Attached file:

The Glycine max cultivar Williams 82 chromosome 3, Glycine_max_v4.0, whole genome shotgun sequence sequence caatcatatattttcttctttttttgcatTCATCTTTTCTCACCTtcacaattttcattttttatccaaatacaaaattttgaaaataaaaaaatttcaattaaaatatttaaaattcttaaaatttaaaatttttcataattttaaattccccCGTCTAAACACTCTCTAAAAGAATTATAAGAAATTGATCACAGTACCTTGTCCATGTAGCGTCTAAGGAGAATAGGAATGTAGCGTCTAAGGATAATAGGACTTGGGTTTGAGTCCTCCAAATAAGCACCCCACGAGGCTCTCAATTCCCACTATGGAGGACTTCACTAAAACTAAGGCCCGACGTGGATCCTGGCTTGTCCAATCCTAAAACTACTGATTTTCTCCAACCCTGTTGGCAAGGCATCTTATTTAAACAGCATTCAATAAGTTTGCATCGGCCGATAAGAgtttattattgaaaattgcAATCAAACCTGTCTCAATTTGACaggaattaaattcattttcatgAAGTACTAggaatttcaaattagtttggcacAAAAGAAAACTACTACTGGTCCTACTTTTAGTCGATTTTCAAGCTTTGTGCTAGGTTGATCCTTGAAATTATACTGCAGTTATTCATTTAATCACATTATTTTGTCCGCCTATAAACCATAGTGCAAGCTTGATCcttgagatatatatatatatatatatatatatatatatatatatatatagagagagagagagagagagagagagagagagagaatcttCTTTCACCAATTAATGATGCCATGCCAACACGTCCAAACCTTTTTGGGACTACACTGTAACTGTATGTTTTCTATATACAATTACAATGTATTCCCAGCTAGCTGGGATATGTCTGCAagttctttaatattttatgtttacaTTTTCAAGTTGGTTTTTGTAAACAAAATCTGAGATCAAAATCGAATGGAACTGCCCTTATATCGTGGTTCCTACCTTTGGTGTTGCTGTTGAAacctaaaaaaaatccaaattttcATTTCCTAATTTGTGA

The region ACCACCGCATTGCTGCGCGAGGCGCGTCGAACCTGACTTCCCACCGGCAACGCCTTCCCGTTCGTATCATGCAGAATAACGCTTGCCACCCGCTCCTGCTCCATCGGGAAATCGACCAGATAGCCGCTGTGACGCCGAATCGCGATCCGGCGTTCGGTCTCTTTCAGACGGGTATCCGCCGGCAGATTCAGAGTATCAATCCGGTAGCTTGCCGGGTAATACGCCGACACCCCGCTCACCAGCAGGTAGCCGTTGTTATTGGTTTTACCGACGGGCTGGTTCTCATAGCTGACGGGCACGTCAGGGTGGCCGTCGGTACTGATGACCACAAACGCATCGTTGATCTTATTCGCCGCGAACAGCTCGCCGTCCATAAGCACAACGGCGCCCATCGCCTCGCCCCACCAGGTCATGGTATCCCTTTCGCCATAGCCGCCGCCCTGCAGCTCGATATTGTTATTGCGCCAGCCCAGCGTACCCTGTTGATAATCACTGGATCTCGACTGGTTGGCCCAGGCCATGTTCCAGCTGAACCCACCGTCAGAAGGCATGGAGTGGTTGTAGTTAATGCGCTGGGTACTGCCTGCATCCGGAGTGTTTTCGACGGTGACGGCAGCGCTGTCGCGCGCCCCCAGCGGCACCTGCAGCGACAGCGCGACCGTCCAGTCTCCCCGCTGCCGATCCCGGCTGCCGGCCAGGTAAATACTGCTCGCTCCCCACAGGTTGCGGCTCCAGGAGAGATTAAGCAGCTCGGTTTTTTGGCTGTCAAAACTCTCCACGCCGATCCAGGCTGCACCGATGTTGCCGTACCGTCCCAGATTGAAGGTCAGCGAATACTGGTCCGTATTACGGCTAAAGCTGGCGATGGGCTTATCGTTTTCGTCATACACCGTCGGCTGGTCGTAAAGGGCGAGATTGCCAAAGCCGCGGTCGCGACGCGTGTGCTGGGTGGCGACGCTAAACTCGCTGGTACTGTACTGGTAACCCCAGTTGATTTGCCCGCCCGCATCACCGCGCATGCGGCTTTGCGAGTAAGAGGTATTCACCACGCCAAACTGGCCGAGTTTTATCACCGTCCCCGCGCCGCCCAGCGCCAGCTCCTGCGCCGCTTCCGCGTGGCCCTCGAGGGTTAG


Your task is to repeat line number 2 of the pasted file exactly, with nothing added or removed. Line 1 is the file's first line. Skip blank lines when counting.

The region ACCACCGCATTGCTGCGCGAGGCGCGTCGAACCTGACTTCCCACCGGCAACGCCTTCCCGTTCGTATCATGCAGAATAACGCTTGCCACCCGCTCCTGCTCCATCGGGAAATCGACCAGATAGCCGCTGTGACGCCGAATCGCGATCCGGCGTTCGGTCTCTTTCAGACGGGTATCCGCCGGCAGATTCAGAGTATCAATCCGGTAGCTTGCCGGGTAATACGCCGACACCCCGCTCACCAGCAGGTAGCCGTTGTTATTGGTTTTACCGACGGGCTGGTTCTCATAGCTGACGGGCACGTCAGGGTGGCCGTCGGTACTGATGACCACAAACGCATCGTTGATCTTATTCGCCGCGAACAGCTCGCCGTCCATAAGCACAACGGCGCCCATCGCCTCGCCCCACCAGGTCATGGTATCCCTTTCGCCATAGCCGCCGCCCTGCAGCTCGATATTGTTATTGCGCCAGCCCAGCGTACCCTGTTGATAATCACTGGATCTCGACTGGTTGGCCCAGGCCATGTTCCAGCTGAACCCACCGTCAGAAGGCATGGAGTGGTTGTAGTTAATGCGCTGGGTACTGCCTGCATCCGGAGTGTTTTCGACGGTGACGGCAGCGCTGTCGCGCGCCCCCAGCGGCACCTGCAGCGACAGCGCGACCGTCCAGTCTCCCCGCTGCCGATCCCGGCTGCCGGCCAGGTAAATACTGCTCGCTCCCCACAGGTTGCGGCTCCAGGAGAGATTAAGCAGCTCGGTTTTTTGGCTGTCAAAACTCTCCACGCCGATCCAGGCTGCACCGATGTTGCCGTACCGTCCCAGATTGAAGGTCAGCGAATACTGGTCCGTATTACGGCTAAAGCTGGCGATGGGCTTATCGTTTTCGTCATACACCGTCGGCTGGTCGTAAAGGGCGAGATTGCCAAAGCCGCGGTCGCGACGCGTGTGCTGGGTGGCGACGCTAAACTCGCTGGTACTGTACTGGTAACCCCAGTTGATTTGCCCGCCCGCATCACCGCGCATGCGGCTTTGCGAGTAAGAGGTATTCACCACGCCAAACTGGCCGAGTTTTATCACCGTCCCCGCGCCGCCCAGCGCCAGCTCCTGCGCCGCTTCCGCGTGGCCCTCGAGGGTTAG